Supposing you require a large sum of money, and you ask a friend to lend it to you. She refuses. You claim that it is wrong for her to refuse. 'Wrong' is a moral term, so, according to Hare, you must abide by its logical properties. The first property, universalizability, demands that you formulate a description of the situation using only universal terms. So you say:

Whenever I ask a friend for a large sum of money, it is wrong for her to refuse to give it to me.

But this violates the universalizability requirement, insofar as the description contains the terms 'I' and 'me,' which do not designate a universal property, but denote an individual instead. So you try again:

Whenever someone asks a friend for a large sum of money, it is wrong for that friend to refuse the request.

This new description satisfies the universalizability requirement, because all its terms are universal. Now your description must also satisfy the second requirement, that of prescriptivity. That is, you must determine whether you are willing to act on the universal formulation.

At first, you might argue that it does not apply to you. If you consider it wrong for your friend to refuse to lend you a large sum of money, it is your friend, not you, who should be acting accordingly. However — and here is where the two properties combine and the philosophically interesting results appear — universalizability requires that the same judgment be made, and prescriptivity that the same action be taken, irrespective of your particular position in the situation. In other words, just as you had to deprive the description of its particular (non-universal) terms, it is now impossible for you to exclude yourself from the possibility of being in the situation that your friend was in. According to universalizability, if you were not the one asking for money, but the one who was being asked, the same moral judgement — that whenever someone asks a friend for a large sum of money, it is wrong for them to refuse the request — ought to apply; and, according to the rule of prescriptivity, you would have to act accordingly.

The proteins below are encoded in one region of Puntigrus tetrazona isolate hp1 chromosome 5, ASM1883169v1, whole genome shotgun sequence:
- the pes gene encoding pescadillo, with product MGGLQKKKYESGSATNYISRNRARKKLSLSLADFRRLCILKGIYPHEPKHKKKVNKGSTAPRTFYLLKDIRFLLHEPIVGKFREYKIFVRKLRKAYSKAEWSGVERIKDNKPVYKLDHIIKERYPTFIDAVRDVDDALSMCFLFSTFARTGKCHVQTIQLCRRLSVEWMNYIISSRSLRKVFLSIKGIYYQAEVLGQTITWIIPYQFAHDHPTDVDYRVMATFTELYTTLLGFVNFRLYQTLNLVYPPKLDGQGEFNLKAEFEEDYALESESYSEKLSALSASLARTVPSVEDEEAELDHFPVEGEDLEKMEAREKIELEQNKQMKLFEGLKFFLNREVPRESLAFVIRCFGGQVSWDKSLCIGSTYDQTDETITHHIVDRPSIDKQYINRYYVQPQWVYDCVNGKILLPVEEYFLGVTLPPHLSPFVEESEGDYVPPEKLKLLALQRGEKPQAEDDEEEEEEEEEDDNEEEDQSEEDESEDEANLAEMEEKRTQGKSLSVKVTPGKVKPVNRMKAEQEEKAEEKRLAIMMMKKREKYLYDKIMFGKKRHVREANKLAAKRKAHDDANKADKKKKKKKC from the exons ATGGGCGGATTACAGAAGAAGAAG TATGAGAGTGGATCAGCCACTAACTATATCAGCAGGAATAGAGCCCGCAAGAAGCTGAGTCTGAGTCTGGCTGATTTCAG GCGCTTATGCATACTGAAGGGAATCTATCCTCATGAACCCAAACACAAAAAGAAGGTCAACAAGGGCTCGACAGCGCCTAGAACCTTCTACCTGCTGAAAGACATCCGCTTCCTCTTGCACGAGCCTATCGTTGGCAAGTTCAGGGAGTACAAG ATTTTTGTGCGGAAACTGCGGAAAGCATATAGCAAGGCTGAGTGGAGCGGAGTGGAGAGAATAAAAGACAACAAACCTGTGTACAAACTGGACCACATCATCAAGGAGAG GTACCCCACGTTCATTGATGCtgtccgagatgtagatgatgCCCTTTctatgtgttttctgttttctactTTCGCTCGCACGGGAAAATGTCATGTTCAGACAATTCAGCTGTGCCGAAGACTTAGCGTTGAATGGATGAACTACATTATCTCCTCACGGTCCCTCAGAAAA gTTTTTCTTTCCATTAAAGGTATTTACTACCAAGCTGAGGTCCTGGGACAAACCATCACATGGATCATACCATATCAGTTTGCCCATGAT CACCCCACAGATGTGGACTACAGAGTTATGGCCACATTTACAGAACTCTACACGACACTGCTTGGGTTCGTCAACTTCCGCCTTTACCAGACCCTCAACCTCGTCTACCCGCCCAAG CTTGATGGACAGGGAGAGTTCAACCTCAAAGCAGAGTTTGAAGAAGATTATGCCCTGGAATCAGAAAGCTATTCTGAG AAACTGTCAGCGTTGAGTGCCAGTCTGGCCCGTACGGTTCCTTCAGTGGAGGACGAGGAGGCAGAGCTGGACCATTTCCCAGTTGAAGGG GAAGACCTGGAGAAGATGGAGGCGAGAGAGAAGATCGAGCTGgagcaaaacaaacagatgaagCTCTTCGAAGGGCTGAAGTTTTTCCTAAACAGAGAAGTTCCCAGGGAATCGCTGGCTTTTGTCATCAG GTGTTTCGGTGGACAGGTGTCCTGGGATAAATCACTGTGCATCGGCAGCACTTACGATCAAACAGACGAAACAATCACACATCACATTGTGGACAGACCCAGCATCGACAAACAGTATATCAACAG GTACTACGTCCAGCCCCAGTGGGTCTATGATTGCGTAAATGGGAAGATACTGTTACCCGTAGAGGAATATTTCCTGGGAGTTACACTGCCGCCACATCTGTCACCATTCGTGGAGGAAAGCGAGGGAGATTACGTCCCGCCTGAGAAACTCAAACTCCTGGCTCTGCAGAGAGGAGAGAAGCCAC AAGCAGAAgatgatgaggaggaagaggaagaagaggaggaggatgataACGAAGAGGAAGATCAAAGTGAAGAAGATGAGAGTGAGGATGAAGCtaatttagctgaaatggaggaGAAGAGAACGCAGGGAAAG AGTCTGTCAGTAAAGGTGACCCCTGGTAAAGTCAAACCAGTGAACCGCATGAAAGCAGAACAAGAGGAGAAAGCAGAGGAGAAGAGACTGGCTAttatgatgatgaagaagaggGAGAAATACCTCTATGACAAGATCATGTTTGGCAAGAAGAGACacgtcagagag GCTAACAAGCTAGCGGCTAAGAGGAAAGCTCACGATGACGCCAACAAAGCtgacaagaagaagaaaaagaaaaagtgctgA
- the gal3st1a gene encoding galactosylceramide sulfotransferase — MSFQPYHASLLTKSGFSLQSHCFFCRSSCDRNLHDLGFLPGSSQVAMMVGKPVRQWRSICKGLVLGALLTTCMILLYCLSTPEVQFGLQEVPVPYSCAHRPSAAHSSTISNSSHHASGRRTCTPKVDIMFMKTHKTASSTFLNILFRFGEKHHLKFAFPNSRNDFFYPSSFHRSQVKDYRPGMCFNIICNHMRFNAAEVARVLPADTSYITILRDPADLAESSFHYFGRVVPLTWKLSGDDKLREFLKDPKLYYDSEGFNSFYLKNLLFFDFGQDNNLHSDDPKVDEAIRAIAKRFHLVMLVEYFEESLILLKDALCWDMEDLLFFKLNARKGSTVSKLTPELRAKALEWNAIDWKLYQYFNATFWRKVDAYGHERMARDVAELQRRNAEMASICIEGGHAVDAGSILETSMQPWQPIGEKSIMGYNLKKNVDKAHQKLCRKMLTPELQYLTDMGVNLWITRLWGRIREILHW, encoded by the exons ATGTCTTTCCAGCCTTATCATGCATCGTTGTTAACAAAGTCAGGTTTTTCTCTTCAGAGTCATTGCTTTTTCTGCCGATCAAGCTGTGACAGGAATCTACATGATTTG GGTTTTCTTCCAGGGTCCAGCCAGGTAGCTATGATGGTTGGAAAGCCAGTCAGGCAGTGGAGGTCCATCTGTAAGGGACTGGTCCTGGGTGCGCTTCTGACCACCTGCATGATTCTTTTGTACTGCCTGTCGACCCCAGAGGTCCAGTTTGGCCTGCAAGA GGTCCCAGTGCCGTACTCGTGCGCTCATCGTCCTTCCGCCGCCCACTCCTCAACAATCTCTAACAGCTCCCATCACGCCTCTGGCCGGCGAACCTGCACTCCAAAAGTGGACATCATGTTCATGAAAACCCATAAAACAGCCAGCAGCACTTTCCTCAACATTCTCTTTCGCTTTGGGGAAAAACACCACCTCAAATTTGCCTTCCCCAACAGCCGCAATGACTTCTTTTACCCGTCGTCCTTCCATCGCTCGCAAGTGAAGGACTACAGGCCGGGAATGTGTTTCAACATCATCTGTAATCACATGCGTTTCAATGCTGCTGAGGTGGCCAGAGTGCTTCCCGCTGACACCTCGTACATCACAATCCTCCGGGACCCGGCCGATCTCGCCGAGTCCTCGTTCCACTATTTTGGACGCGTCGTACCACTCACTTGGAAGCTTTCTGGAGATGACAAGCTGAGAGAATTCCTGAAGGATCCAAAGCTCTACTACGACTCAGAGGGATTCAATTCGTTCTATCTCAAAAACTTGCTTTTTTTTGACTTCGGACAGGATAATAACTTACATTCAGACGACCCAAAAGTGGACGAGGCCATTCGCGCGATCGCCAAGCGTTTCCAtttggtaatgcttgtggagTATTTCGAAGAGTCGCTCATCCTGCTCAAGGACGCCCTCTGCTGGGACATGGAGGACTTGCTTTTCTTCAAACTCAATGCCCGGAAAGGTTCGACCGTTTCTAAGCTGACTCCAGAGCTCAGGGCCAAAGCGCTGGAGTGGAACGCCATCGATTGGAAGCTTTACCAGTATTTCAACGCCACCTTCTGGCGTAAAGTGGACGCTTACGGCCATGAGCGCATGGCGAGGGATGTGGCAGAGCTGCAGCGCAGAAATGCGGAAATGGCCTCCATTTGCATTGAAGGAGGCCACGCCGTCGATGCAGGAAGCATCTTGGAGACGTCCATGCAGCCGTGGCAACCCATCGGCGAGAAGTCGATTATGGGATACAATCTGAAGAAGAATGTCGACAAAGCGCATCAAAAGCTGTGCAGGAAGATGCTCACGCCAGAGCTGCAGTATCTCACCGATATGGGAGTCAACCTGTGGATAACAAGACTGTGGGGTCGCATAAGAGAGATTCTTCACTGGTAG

If you were not prepared to act accordingly, you would be violating this rule; and in fact you would not be uttering a moral judgment at all, according to Hare.

To re-enter the moral discourse, you would have to modify your original judgment so that, once universalized, you would still be able to act in the way it would ask you to act. By a series of universal conjectures and prescriptive refutations — akin to philosopher Karl Popper's falsificationism (see Freedom and Reason, chapter 4) — you would eventually arrive at the right moral judgment, which would be the one you would prefer in all the possible situations.

In each case, however, one cannot simply put oneself in another's shoes, one must also adopt the universal properties of the perspectives of the other person. In this way universal prescriptivism can lead to preference utilitarianism. And so, according to Hare, does Kantianism: to demand, as Kant's first formulation of the categorical imperative does, that you could will that your maxim be a universal law, is to ask the moral agent to prescribe the judgment that she could accept were she in any of the positions involved, which of course is exactly Hare's point.

Importance of specificity[]

Hare departs from Kant's view that only the most general maxims of conduct be used (for example, "do not steal"), but the consequences ignored, when applying the categorical imperative. To ignore consequences leads to absurdity: for example, that it would be wrong to steal a terrorist's plans to blow up a nuclear facility. All the specific facts of a circumstance must be considered, and these include probable consequences. They also include the relevant, universal properties of the facts: for example, the psychological states of those involved.

Applied ethics and political philosophy[]

While Hare was primarily interested in meta-ethics, he also made some important contributions to the fields of political philosophy and applied ethics. Among his essays within these fields those on the wrongness of slavery, abortion and the golden rule, and on demi-vegetarianism have received the most attention. Hare's most important work in political philosophy and applied ethics is collected in the two volumes Essays on Political Morality (1989) and Essays on Bioethics (1993), both published by Oxford University Press.


Further reading[]